Another minister, Shaul Mofaz, said that that Israel should not negotiate with the Palestinians over central issues until they enforce the rule of law over the territory that they presently govern – including Hamas-controlled Gaza. This is what opposition leader and former Prime Minister Bibi Netanyahu has been saying for years. Reciprocity! Reciprocity is a trade term meaning that each side gives up something of equal value. Up until now, Israel has been doing all the giving. He says that Israel should give nothing more until the Palestinians fulfill their obligations under past agreements. Who can argue with that?

For example: Imagine that I tell one of my daughters, “Clean your room before you go out with your friends.” I check and find out that she did not clean her room and went out anyway. Imagine that there is no consequence. There is no punishment. It happens again and again. I keep letting her do whatever she wants despite the fact that she never does what I ask of her. Is this any way to raise a child? Am I teaching her anything about responsibility or respect? Yet this is how Israel has been pressured by the international community to deal with the Palestinians… and that is why most Israelis would agree with me by saying Annapolis, Shamapolis.

So weak was the Annapolis conference that the only agreement they arrived at, was that they agreed that they would later come to an agreement (by the end of 2008). Both sides are expected to immediately implement their obligations under the infamous Road Map. This is good news for those Israelis who don’t want to see a Palestinian state, as they know the Palestinians never fulfill their obligations and thus, even the agreement to come to an agreement will be null and void.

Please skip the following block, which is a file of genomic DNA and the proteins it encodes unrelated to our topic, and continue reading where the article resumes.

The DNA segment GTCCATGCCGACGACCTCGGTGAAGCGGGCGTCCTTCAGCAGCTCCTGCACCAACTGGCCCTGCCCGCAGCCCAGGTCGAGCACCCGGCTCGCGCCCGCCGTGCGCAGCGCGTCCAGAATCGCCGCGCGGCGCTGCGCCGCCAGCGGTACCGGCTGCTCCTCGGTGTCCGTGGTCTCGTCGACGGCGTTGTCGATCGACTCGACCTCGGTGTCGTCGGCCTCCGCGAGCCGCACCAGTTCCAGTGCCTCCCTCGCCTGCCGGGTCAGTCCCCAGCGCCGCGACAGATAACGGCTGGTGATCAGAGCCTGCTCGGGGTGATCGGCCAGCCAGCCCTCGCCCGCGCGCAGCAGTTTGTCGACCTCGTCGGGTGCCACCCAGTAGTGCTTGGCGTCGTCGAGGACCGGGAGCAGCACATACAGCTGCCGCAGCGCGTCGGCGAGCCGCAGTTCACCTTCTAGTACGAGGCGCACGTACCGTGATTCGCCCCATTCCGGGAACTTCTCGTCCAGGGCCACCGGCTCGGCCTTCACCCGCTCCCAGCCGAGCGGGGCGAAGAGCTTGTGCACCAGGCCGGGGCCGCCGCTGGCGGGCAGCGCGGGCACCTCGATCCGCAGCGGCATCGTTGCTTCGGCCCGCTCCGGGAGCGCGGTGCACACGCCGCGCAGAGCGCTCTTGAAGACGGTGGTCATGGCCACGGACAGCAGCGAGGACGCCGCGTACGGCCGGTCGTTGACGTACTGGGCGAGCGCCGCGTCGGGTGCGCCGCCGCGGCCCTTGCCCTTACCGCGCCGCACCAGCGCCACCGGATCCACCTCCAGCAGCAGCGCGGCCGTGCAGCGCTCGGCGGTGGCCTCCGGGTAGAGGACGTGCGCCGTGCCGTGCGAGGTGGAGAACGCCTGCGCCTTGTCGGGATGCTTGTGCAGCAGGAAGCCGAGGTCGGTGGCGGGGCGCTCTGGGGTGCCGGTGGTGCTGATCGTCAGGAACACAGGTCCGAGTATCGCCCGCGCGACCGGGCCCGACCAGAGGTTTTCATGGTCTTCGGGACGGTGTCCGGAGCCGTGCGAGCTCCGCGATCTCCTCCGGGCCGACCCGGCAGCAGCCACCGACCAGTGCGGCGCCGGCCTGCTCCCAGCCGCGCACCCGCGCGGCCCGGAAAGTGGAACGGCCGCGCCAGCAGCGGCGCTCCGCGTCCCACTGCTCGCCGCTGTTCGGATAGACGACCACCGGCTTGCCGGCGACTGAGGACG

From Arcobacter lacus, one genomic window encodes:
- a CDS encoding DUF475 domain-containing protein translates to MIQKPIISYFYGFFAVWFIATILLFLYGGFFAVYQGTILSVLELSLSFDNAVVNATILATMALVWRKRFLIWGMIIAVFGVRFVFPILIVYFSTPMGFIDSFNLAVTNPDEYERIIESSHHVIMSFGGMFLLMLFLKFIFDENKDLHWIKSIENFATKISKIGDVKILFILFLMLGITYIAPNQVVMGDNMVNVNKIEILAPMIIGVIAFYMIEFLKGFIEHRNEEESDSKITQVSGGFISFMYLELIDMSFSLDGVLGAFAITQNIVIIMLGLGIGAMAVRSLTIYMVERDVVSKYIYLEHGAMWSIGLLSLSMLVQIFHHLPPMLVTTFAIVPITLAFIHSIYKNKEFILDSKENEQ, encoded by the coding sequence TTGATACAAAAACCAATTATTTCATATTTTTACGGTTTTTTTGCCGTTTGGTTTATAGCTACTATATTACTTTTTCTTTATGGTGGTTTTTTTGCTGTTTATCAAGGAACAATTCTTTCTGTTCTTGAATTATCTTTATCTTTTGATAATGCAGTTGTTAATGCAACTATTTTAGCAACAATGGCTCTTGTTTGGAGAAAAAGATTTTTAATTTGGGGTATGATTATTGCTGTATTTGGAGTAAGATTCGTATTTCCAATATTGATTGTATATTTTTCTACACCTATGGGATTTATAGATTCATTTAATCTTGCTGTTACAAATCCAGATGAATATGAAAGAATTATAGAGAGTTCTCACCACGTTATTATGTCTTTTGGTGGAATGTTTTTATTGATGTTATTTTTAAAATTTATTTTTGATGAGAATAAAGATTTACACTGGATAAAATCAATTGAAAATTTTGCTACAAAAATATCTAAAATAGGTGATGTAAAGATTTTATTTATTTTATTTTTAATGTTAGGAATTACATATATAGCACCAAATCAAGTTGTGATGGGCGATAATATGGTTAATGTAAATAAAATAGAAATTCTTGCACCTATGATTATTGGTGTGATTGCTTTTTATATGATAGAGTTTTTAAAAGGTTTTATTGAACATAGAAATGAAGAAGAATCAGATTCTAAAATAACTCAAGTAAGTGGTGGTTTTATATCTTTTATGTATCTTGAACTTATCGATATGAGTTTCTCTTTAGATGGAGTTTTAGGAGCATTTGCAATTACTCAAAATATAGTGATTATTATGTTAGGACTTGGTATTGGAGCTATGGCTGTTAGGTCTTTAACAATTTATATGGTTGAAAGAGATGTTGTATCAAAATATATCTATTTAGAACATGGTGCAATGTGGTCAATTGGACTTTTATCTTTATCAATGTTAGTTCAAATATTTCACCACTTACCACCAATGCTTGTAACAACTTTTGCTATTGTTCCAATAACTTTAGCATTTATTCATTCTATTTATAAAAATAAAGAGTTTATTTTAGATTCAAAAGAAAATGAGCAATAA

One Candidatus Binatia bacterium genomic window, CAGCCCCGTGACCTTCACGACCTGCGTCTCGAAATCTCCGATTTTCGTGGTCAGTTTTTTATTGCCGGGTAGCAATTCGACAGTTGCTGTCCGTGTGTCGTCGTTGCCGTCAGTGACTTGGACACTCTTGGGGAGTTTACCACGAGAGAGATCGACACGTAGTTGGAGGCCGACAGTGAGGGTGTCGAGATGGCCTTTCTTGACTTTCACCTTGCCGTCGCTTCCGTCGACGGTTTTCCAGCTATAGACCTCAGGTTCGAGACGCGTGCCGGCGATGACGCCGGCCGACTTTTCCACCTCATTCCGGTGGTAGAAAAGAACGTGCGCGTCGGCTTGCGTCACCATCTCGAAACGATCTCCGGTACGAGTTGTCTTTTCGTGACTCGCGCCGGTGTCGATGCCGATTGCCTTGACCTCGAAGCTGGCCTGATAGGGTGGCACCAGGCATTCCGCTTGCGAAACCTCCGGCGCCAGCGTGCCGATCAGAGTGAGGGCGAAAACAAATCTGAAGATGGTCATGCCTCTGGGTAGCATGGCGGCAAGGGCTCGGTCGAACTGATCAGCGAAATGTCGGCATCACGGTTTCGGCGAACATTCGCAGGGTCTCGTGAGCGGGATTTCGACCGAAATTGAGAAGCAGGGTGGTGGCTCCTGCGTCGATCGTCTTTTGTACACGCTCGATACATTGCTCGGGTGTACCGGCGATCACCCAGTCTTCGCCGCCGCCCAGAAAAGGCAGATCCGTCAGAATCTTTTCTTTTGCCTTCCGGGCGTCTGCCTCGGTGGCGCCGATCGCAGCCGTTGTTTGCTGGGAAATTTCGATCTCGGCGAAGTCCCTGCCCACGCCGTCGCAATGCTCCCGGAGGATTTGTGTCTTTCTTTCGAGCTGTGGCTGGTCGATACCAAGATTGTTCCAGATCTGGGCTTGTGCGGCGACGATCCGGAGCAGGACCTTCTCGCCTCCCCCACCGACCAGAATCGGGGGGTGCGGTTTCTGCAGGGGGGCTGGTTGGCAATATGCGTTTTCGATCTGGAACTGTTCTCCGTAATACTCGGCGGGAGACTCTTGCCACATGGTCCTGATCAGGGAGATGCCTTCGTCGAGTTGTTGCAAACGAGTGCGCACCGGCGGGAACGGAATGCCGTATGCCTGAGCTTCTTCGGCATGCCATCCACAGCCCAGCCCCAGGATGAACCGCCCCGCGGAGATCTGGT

Can Anything Good Come out of Annapolis?

There is one thing good that came from Annapolis. For the first time ever, many Arab states are more terrified of something other than the idea of a Jewish state. And that is the creation of a radical Islamic Middle East. Iran was furious that her new friend Syria attended this conference. Despite her connections to Hezbollah and Iran, even Syria understands that the goal of radical Islam is to destroy secular Arab states like herself and set up Islamo-fascist states like Iran and formerly Taliban-controlled Afghanistan. It is possible that President Bush is seeking to create a collection of moderate Arab states. He is seeking to woo states like Saudi Arabia and Syria into embracing more moderate positions, telling them that it is either this – or “you are on your own against Al Queda and Hezbollah.”

Israeli Messianic leader Asher Intrater wisely points out that, “Most Israeli political commentators see this conference not so much as a peace effort between Israel and the Palestinians, but as an effort by the Bush administration to gather a coalition of moderateArab national leaders to stand together with them … against radical Islamic extremists that threaten their own regimes as well. Ahmadinajad is reported as having made angry phone calls, both to Saudi Arabia and to Syria, for their cooperation with this conference.”


While I have written this report from a mostly political or pragmatic point of view there can be no doubt that the Middle East is ever the tempest that it has always been. We know from scripture that the world will always seek to control Jerusalem, but the Lord will have the last laugh as He installs His King in Zion (Psalm 2:4-6). She will be the praise of the earth (Isaiah 62:7) and the nations will stream to her to worship the King (Zech. 14:16). There will be war first (Ezekiel 38-39; Zech 12), but in the end Yeshua will reign over all the earth (Zech 14:9).